Re: China ’s Maxim – Leave No Access Point Unexploited: The Hidden Story of China Telecom’ s BGP Hijacking

Hank Nussbacher hank at
Wed Nov 7 09:18:26 UTC 2018

On 05/11/2018 10:54, Tore Anderson wrote:
> * Harley H
>> Curious to hear others' thoughts on this. 
>> This paper presents the view that several BGP hijacks performed by China Telecom had malicious intent. The incidents are:
>> * Canada to Korea - 2016
>> * US to Italy - Oct 2016
>> * Scandinavia to Japan - April-May 2017
>> * Italy to Thailand - April-July 2017
>> The authors claim this is enabled by China Telecom's presence in North America.
> Hi,
> I looked a bit into the Scandinavia to Japan claim last week for a Norwegian
> journalist, who obviously found this rather sensational claim very intriguing.
> The article (Norwegian, but Google Translate does a decent job) is found at 
> in case you're interested.
> >From what I can tell from looking at routeviews data from the period, what
> happened was that SK Broadband (AS9318) was leaking a bunch of routes to
> China Telecom (AS4134). The leak included the transit routes from SKB's
> upstream Verizon (AS703) and customers of theirs in turn, including well-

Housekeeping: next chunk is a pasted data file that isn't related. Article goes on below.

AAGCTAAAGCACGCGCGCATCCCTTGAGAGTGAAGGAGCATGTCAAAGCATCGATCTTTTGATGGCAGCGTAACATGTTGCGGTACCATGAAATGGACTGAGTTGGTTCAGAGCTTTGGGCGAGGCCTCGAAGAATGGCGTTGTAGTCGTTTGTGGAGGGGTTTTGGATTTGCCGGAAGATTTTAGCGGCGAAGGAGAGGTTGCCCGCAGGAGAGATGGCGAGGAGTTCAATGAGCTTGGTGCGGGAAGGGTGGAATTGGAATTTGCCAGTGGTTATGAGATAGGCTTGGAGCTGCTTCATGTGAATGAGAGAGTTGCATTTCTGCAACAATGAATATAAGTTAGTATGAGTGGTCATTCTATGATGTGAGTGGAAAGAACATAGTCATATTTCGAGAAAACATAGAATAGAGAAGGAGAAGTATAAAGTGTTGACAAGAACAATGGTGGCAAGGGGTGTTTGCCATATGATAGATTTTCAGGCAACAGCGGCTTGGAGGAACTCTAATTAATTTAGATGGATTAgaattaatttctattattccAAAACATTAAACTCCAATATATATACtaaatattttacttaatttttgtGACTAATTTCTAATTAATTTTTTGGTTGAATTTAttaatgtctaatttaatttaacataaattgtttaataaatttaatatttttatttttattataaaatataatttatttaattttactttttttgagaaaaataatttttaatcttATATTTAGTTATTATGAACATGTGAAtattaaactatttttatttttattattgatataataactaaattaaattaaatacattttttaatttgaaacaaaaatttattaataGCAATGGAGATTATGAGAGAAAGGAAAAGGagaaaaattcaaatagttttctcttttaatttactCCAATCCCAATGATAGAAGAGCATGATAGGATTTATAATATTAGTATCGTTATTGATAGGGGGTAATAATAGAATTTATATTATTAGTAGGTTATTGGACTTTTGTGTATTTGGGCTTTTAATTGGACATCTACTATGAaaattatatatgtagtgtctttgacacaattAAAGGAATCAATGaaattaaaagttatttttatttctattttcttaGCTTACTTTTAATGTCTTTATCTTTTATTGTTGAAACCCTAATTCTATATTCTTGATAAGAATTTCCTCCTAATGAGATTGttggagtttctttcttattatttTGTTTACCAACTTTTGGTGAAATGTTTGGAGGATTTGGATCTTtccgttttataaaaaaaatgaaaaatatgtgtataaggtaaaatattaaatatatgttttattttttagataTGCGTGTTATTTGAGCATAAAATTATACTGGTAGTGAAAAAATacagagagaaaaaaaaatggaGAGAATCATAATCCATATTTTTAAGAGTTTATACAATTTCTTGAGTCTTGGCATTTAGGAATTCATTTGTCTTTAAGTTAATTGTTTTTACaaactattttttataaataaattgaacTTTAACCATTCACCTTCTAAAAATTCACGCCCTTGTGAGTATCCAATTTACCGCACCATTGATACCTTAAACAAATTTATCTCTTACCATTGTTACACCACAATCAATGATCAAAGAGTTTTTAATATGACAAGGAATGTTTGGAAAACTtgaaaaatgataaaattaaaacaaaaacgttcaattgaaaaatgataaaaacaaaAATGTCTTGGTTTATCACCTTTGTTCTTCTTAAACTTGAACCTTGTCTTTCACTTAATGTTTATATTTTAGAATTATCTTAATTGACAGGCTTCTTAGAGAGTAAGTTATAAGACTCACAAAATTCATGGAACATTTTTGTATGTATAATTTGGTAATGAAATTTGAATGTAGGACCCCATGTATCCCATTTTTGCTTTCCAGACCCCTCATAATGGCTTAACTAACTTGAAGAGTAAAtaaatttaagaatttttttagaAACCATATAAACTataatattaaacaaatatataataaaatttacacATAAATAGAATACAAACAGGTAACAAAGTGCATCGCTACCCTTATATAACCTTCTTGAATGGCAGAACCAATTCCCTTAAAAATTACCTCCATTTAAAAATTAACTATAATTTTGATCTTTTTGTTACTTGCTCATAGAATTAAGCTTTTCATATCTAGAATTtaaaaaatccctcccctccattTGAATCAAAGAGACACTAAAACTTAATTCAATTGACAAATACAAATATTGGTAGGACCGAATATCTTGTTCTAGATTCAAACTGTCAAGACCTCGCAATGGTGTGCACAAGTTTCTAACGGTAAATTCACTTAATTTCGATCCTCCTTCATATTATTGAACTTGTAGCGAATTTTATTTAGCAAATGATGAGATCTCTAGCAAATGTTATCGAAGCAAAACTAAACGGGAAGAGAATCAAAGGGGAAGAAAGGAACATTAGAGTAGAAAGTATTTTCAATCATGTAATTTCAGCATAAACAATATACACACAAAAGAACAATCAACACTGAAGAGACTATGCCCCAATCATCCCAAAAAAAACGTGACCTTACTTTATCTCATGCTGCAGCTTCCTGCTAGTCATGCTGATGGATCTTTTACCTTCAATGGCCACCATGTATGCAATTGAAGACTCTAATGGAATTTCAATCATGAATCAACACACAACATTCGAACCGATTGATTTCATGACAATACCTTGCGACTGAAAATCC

> known organisations such as Bloomberg (AS10361) and Time Warner (AS36032),
> which I suppose might be the ones the paper is referring to.
> The routes in question then propagated from CT to Telia Carrier (AS1299),
> probably in North America somewhere. Scandinavia is TC's home turf, it
> makes sense that the detour via CT was easily observed from here.
> If you want to see for yourself, look for «1299 4134 9318 703» in
> Anyway, in my opinion the data for this particular incident (I haven't
> looked into the other three) does not indicate foul play on CT's behalf,
> but rather a pretty standard leak by SKB followed by sloppy filtering
> by CT and TC both.
> Tore

"But today, Doug Madory, Director of Oracle's Internet Analysis division
(formerly Dyn), confirmed that China Telecom has, indeed, engaged in
internet traffic "misdirection."

"I don't intend to address the paper's claims around the motivations of
these actions," said
Madori. "However, there is truth to the assertion that China Telecom
(whether intentionally or not) has misdirected internet traffic
(including out of the United States) in recent years."

"I know because I expended a great deal of effort to stop it in 2017,"
Madori said.

He then goes on to detail several of China Telecom's BGP route
"misdirections," most of which have involved hijacking US-to-US traffic
and sending it via mainland China before returning it to the US."


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